Hong Kong actor Ekin Cheng (Second Time Around) is prolific, but unfortunately it’s the kind of prolific that goes for quantity over quality. I can scarcely sit down to watch a Hong Kong film without seeing the man’s name attached to it in one form or another. Most recently Cheng has been appearing in cameos, as he did in Young and Dangerous 6 and now in Andrew Lau’s Avenging Fist, a film in which Cheng shows up for about 4 minutes of screen time, but gets a prime spot in the marquees anyway. Can you say “false advertisement”, kids?
Avenging Fist stars a troupe of handsome 20-something girls and boys, led by Lee-Hom Wang who plays Nova, who along with his sister Belle (Kristy Yang) are the children of two ex-cops named Wing (Cecilia Yip) and Thunder (Biao Yuen). Along with their buddy Jazz (Kar Lok Chin) and a bartender/virtual combat champ name Iron Surfer (Stephen Fung), Nova and Belle lives in a future world that is perpetually dark and high-tech to the nth degree. Trouble arises when a maniacal Nazi-wannabe name Combat 21 (Roy Cheung) appears to wreak havoc on the city. Combat’s appearance draws cop Dark (Sammo Hung) into the fray. (And no, I am not making these character names up.) Besides suffering through a series of fat jokes, Dark must convince happy-go-lucky Nova that he’s destined to fight Combat 21, rescue his father who has been brainwashed by Combat 21 to do his bidding, and save the universe. How’s that for pressure on your 20th birthday?
Avenging Fist is essentially a futuristic, sci-fi version of Tsui Hark’s Legend of Zu. Both Hong Kong films do not rely heavily on CGI, bluescreen work, and computer special effects — they are built on them. The problem is that whereas Zu worked because it could fall back on its fantasy elements for its plot (such as it was) and effects-laden action, Avenging Fist is supposed to be sci-fi, and thus many of its extravagant CGI elements can’t be reasonably passed off as advancements in technology. Mind you, I can swallow as much techno-babble as the next “Star Trek” geek, but Avenging Fist doesn’t even bother to try to trick me with techno nonsense. It is what it is and you can either accept it or not.
The acting corp in Avenging Fist consists of young and fresh faces. The young men, led by Wang and Fung are appropriately young, handsome, and “cool” looking. The same is true for the women; Yang and Gigi Leung are young, pretty, and will definitely get boys’ hearts thumping. Obviously movies like Avenging Fist doesn’t need its actors to know any martial arts, and almost all of the action scenes are heavily doused — and any shortcomings on the actor’s part covered up — with elaborate effects and creative camerawork. Director Andrew Lau throws as many tricks at us as possible, everything from varied film speeds to bluescreen to CGI to stop motion. If you can think of a camera trick, Lau has used it in Avenging Fist.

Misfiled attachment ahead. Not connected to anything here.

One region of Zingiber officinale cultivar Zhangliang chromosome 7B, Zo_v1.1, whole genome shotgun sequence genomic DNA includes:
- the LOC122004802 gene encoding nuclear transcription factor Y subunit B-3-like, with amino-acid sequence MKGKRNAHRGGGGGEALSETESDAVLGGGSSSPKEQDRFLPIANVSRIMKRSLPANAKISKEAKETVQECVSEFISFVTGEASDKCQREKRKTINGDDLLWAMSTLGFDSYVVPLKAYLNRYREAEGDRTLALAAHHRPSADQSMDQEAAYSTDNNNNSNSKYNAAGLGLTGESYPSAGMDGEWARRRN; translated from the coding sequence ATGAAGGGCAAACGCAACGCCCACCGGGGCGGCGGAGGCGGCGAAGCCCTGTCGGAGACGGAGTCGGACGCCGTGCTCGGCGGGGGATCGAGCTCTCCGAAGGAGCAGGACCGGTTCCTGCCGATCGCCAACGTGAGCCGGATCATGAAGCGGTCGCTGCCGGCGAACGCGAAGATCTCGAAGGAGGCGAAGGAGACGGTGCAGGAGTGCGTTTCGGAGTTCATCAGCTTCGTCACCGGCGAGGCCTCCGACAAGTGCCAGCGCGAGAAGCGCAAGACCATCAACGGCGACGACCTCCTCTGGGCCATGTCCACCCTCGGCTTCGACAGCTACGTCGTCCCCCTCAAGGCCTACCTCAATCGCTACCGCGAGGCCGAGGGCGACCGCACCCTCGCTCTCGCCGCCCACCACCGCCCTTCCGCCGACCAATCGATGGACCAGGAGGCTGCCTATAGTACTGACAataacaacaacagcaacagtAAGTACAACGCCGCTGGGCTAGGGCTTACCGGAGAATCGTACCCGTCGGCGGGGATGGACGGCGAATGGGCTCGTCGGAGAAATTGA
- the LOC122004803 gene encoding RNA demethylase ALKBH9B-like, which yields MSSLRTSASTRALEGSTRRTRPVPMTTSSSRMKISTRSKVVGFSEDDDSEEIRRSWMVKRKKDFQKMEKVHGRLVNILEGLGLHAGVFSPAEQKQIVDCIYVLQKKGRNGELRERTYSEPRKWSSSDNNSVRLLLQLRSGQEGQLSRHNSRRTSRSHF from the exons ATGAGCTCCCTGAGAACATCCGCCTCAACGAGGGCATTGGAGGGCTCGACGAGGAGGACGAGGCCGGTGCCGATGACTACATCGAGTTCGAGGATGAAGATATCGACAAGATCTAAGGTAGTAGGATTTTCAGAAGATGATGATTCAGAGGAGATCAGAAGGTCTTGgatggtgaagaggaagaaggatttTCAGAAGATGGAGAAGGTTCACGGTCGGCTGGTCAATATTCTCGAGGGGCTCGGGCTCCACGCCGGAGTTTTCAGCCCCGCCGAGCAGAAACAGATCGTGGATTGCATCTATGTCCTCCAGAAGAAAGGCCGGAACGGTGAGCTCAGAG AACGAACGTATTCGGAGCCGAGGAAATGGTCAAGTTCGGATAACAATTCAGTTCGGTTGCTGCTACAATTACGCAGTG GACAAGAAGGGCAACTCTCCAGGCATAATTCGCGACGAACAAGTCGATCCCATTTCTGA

The film’s martial arts action (and I use the term loosely) is choreographed by long-time Jet Li contributor Corey Yuen (Kiss of the Dragon). Yuen’s trademark fisticuffs can be spotted in sporadic spurts, mostly in scenes where the actors rely on wireworks instead of CGI effects. Unfortunately Yuen’s influences are not readily apparent in much of the movie, and as a result the actors look more like characters from a video game than actual live people doing stunts.
If there is only one reason to watch Avenging Fist it is for the appearance of Sammo Hung, who plays Dark, the overweight cop whose weight issue is the source of the film’s humor. Dark is played by Ekin Cheng in flashbacks, and supposedly the thin Cheng turned into the overweight Hung in 20 years as a side effect of using a martial arts device called a Power Glove. (Don’t ask, it’s all in the film.) Besides offering the movie a good sense of humor, it’s hilarious to watch Sammo Hung blame his weight problem on the Power Glove with a straight face. And depending on your point of view, it could also be seen as a little mean that everyone in the film constantly points out how fat Dark is. (What, there’s no such thing as sensitivity in the future?)
The cityscape and skylines of Avenging Fist are heavily influenced by other notable sci-fi films such as Besson’s The Fifth Element or even George Lucas’ recent Star Wars Episode 1. Every now and then Ridley Scott’s Blade Runner even makes an appearance. The film also borrows heavily from Lucas’ Star Wars in theme and story, in that the Luke Skywalker-like Nova has to rescue his Jedi warrior-like father, who has been brainwashed into serving the bidding of the Emperor-like Combat 21. Heck, the brainwashed Thunder even wears a metallic mask! (Well, half of a mask, anyway.)
That isn’t to say Avenging Fist is without merit. Sammo Hung is very good in the role and offers the movie’s best moments. The special effects are very well done, and much of the film looks very good. Unfortunately the fights leave a lot to be desired, and the movie has a constant aura of mass overload in that some effects seem unnecessary, and are done for the sake of having effects. There is nary a scene in the whole movie that hasn’t been touched by CGI , and this left me to wonder if the film was made for CGI-crazed people with A.D.D.
If anything, Avenging Fist reminds me of a very talented kid with a lot of creativity, but unfortunately not much in the way of storytelling ability.
Wai Keung Lau, Corey Yuen (director) / Sap Sam Chan (screenplay)
CAST: Lee-Hom Wang …. Nova
Stephen Fung …. Iron Surfer
Gigi Leung …. Erika
Kristy Yang …. Belle
Sammo Hung Kam-Bo …. Dark